Cage is fabulous in the lead role, and he gives Joe a sense of raw toughness that is so believable it’s saddening. Although decades younger than Cage, Sheridan works capably with the veteran actor. The youngster was also solid in director Terrence Malick’s “The Tree of Life,” and he was a standout in the 2012 Matthew McConaughey drama “Mud.”
Green has had an unusual directorial career, moving from the highly acclaimed dramas “George Washington” and “All the Real Girls” to the ill-conceived, low-brow comedies “Pineapple Express,” “Your Highness” and “The Sitter.” “Joe” is his best work in years, and it is a reminder that he – like Cage – is capable of great things.
Blu-ray and DVD extras include two making-of features, deleted scenes and an audio commentary.
ALSO OUT THIS WEEK
The Angela Mao Ying Collection: Fans of martial arts movies should appreciate this Shout Factory release containing six movies with Angela Mao Ying. The included titles are “When Taekwondo Strikes” (1973), “The Tournament” (1974), “Stoner” (1974), “The Himalayan” (1976), “A Queen’s Ransom” (1976) and “Broken Oath” (1977).
“Ernest & Celestine”: This French-Belgian movie received an Oscar nomination for best animated feature film at the most recent Academy Awards ceremony. Based on the children’s books of Gabrielle Vincent, the film focuses on a mouse who forms an unlikely friendship with one of her kind’s natural enemies: a bear. The home video release has an English-language dub featuring the voices of Paul Giamatti, Forest Whitaker, Lauren Bacall, William H. Macy and Jeffrey Wright. The original, French soundtrack is available as a bonus.
“Walk of Shame”: Comedy starring Elizabeth Banks as a television reporter who may lose out on the job of her dreams when a one-night stand leaves her stranded in downtown L.A. James Marsden also stars. Written and directed by Steven Brill.
“House of Cards” – The Complete Second Season: Netflix is changing the way people watch TV by producing its own series and releasing multiple episodes simultaneously. “House of Cards,” a political drama about a ruthless democratic Congressman (Kevin Spacey), was the company’s first big TV success. This video release makes it possible for folks who don’t subscribe to Netflix to check out the acclaimed drama. Robin Wright, Kate Mara and Corey Stoll also star.
“Picnic at Hanging Rock”: Director Peter Weir’s critically lauded, 1975 drama about a group of schoolgirls who disappear during a class picnic gets the deluxe treatment from the Criterion Collection. The movie features a remastered, high-definition digital transfer and a 5.1 soundtrack. Criterion’s release also includes Blu-ray and DVD versions of the film and a copy of the Joan Lindsay novel that inspired it.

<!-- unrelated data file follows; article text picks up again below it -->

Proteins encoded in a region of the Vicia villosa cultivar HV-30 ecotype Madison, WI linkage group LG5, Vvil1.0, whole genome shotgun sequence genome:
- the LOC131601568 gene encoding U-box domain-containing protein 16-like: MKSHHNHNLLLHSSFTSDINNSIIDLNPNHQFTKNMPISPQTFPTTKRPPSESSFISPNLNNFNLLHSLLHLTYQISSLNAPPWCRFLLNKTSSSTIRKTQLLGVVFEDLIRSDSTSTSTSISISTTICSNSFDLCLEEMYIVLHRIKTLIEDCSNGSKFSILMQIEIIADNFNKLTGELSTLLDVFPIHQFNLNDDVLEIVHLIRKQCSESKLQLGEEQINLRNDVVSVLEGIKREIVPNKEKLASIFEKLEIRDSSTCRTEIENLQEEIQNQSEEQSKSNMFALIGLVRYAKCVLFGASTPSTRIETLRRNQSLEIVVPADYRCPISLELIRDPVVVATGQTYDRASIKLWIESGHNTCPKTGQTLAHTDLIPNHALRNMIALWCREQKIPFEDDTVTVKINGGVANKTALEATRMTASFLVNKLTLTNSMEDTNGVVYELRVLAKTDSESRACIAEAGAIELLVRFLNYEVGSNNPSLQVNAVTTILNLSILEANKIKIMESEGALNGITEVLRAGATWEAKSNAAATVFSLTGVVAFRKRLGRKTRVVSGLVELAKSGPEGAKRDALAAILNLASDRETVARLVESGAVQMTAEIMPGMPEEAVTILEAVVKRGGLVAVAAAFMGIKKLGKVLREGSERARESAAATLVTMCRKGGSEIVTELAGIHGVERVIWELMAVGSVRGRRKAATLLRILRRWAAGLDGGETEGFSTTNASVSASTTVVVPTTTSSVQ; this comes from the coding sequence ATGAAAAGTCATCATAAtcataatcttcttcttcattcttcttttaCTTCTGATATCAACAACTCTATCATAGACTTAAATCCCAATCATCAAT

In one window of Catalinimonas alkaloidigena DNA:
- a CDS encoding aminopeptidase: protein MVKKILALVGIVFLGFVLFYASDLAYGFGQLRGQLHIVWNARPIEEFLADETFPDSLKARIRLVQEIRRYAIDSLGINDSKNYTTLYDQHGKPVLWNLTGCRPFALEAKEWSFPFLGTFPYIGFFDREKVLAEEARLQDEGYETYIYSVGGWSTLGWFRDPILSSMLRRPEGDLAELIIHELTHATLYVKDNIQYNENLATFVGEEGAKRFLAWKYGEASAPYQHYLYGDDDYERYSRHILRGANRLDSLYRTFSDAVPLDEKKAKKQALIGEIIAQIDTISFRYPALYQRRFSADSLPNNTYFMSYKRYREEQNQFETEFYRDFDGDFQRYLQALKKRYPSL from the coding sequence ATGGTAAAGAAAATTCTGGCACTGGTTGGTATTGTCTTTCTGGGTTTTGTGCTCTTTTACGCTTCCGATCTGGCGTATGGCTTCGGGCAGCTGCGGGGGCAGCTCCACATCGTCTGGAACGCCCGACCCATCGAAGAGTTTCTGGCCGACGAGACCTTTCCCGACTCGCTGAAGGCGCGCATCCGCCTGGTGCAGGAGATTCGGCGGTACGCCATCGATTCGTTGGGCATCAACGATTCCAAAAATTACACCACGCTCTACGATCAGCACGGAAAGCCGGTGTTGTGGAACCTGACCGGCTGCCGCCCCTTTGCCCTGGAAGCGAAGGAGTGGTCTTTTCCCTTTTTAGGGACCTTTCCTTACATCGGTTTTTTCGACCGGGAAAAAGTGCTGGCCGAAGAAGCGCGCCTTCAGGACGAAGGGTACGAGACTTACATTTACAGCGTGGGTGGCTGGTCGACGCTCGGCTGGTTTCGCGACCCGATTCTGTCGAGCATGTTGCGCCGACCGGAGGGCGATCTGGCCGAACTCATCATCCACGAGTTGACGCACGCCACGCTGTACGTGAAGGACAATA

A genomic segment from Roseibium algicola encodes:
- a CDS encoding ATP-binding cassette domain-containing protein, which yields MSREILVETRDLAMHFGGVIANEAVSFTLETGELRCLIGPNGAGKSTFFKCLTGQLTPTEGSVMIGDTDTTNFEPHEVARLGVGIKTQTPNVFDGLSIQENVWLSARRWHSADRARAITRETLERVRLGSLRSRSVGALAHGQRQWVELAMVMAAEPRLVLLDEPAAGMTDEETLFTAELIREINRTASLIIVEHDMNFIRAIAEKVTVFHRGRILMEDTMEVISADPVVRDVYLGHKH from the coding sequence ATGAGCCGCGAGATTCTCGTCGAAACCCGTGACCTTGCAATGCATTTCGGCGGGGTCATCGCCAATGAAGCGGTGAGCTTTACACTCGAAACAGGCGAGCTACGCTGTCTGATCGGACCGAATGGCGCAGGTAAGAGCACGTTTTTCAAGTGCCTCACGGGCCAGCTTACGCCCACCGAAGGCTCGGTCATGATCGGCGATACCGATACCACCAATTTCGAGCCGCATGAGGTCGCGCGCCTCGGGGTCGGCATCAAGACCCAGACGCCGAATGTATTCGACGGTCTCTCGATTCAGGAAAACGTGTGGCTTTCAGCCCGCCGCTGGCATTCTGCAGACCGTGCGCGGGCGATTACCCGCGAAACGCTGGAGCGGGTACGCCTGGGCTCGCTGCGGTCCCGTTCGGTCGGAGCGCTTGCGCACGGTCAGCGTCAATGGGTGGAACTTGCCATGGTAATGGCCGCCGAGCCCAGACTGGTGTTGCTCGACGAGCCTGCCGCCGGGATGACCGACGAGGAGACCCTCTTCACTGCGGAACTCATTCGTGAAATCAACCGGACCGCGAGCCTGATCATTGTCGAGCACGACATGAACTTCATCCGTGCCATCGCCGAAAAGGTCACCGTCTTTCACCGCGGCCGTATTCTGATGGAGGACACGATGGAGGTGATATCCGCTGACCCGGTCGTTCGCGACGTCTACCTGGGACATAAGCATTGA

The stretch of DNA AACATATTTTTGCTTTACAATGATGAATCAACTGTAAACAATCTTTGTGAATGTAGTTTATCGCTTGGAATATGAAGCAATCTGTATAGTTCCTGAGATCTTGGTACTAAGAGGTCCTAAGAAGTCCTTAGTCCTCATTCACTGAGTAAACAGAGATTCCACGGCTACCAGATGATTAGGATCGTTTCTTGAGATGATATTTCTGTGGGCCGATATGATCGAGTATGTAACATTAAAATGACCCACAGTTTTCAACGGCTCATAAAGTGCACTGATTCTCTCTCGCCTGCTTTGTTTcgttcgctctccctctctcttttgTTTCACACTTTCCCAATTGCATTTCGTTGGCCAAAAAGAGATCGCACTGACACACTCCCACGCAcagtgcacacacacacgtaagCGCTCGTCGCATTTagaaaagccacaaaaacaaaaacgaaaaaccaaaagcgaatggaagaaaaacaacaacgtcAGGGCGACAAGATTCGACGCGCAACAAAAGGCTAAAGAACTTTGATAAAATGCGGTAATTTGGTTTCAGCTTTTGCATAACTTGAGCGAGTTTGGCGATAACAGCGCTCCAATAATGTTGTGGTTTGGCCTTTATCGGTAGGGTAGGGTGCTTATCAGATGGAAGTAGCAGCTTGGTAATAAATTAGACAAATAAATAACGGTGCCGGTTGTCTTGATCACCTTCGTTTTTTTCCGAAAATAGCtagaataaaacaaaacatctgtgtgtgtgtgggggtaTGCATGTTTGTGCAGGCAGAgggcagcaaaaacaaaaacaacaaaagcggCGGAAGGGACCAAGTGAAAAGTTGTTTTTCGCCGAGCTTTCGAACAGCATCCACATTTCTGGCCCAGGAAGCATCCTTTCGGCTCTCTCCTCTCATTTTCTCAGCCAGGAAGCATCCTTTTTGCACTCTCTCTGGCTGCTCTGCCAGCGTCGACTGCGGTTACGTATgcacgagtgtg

“Regular Show” – The Complete Third Season: This release contains 39 episodes of the animated show about the surreal adventures of two friends – a blue jay and a raccoon. The series has been an ongoing hit for Cartoon Network, and it is currently in its fifth season.
“Judex”: Reissue of director Georges Franju’s 1963 crime film that begins with the kidnapping of a corrupt banker. Channing Pollock stars. Presented in French with English subtitles.
“Hearts and Minds”: The Criterion Collection delivers a restored transfer of director Peter Davis’ 1974 documentary about America’s involvement in the Vietnam War. The movie won the Oscar for best documentary feature in 1975.
“This is America Charlie Brown”: With Independence Day drawing near, Warner Brothers is rolling out this collection of eight Peanuts TV specials with patriotic themes. Included are “The Mayflower Voyagers,” “The Birth of the Constitution,” “The Building of the Transcontinental Railroad” and five more.
“No Clue”: Comedy about an advertising salesman (Leo Falloon) who poses as a private detective when a beautiful woman (Amy Smart) mistakenly comes to him in order to locate her missing brother. David Koechner also stars. Directed by Carl Bessai.
“The Good Witch’s Gift”: In this third entry in the Hallmark Channel’s “Good Witch” series, Cassandra (Catherine Bell) prepares to wed her beloved Jake (Chris Potter), but a mystery from his past threatens their happiness.
Forrest Hartman, a contributing writer at Highbrow Magazine, is an independent film critic whose byline has appeared in some of the nation’s largest publications. For more of his work visit www.ForrestHartman.com.